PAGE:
Ambassador Anatolio Ndong Mba of Equatorial Guinea, as Council president and co-lead of the mission with Côte d’Ivoire, commended Côte d’Ivoire’s “success story” during the meetings. He highlighted the need to continue strengthening the national reconciliation dialogue and promoting security sector reform, and the desire to see Côte d’Ivoire remain a model of stability to the region while affirming his confidence in its ability to manage the 2020 presidential election. In general, members commended Côte d’Ivoire for its progress and economic performance, while mostly posing questions on the experience and lessons of its transition. Members further inquired about continuing challenges and future priorities, and asked about the measures being taken by Côte d’Ivoire to deal with the terrorism threat in West Africa, with mention made of the situations in Mali and Burkina Faso. Both Amon-Tanoh and Kablan stressed the importance of their cooperation with neighboring countries and international partners, especially through information exchanges to prevent terrorist attacks.
For the roundtable discussion, the UN resident coordinators to Côte d’Ivoire, Babacar Cisse, and Liberia, Yacoub El Hillo, gave presentations on the experiences from the transitions during and since the closures of UNOCI and of the UN Mission in Liberia (UNMIL). Cisse described the planning that UNOCI conducted with the government, the UN country team and international partners. This involved identifying residual challenges and tasks to be continued following the mission’s departure; allocating responsibilities; and determining the funding requirements. Overall, this joint analysis identified an estimated $500 million in needs for the period 2017–2019. The UN country team would cover $50 million of these costs to take on responsibilities in areas such as support to social cohesion and national reconciliation, rule of law, transitional justice, and human rights, among others. Cisse highlighted that the Peacebuilding Fund (PBF) had been critical to providing this funding for the country team, being its major donor.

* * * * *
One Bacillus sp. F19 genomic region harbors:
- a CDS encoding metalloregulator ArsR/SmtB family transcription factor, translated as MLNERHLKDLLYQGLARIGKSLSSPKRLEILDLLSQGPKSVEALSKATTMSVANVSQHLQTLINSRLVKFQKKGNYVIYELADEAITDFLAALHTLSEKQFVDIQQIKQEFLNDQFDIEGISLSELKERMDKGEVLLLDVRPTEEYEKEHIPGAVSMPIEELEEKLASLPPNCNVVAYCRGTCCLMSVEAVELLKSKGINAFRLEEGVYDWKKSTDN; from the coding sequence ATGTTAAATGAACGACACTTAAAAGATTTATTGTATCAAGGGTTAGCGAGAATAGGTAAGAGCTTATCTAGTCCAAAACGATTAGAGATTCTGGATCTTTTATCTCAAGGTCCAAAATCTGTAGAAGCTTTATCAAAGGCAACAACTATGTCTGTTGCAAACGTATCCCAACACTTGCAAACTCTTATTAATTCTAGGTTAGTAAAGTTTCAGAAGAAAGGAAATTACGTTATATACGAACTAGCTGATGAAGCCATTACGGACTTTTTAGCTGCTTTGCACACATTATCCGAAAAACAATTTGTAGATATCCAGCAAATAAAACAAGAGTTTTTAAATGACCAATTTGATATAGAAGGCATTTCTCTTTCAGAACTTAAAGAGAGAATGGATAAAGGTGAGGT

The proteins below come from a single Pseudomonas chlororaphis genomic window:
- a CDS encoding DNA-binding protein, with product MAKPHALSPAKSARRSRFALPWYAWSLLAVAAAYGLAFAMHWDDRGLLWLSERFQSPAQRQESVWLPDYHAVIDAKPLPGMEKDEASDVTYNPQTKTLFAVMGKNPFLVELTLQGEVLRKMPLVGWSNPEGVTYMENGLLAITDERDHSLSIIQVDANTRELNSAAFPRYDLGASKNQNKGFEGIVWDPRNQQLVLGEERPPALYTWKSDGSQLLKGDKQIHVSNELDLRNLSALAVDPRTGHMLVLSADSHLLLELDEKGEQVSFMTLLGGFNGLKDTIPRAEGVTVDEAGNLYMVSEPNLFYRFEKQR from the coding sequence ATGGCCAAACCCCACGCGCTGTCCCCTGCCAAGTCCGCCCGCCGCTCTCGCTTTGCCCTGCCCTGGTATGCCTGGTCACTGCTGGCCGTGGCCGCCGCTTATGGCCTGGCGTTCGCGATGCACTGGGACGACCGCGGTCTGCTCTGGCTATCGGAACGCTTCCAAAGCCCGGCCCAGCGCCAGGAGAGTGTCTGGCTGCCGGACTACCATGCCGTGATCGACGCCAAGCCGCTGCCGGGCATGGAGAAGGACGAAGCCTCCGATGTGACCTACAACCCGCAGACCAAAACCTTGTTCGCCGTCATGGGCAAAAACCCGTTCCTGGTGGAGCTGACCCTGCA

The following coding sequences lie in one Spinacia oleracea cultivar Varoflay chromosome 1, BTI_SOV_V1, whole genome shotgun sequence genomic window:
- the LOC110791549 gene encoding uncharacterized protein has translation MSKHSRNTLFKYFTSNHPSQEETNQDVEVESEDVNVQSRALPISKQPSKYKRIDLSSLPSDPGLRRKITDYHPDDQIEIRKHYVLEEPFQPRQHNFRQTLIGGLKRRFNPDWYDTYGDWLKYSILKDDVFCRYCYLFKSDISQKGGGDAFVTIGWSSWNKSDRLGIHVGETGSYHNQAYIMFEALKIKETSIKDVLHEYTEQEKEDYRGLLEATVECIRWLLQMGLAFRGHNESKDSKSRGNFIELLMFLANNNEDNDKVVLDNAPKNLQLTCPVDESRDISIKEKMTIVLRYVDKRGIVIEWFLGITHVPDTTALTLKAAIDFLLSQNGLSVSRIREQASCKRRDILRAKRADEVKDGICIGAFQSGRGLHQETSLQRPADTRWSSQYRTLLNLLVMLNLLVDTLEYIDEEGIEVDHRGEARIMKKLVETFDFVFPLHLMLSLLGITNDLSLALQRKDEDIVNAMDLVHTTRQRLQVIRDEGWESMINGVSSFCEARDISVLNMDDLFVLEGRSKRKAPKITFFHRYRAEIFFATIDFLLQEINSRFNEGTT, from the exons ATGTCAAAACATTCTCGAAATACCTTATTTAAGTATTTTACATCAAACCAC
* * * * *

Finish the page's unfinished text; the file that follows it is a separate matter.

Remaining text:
Describing the transition planning in Liberia, El Hillo noted the benefit of monitoring the transition in Côte d’Ivoire, realising that Liberia had much less by way of infrastructure and government capacities. He acknowledged the Council’s role in mandating that the UN develop a peacebuilding plan for Liberia when it renewed UNMIL’s mandate for a final 15-month period in December 2016. This was followed by a mapping exercise conducted by the UN to see whether the UN country team could provide the support expected of it in the peacebuilding plan. A comprehensive review of the UN Development Programme’s (UNDP) Liberia office was also performed. Both assessments revealed that the country team and UNDP lacked the required capacities, which led to what he called a “total re-calibration” of the UN country team. El Hillo also highlighted the importance of the PBF, which was critical for starting up a multi-partner trust fund for residual tasks.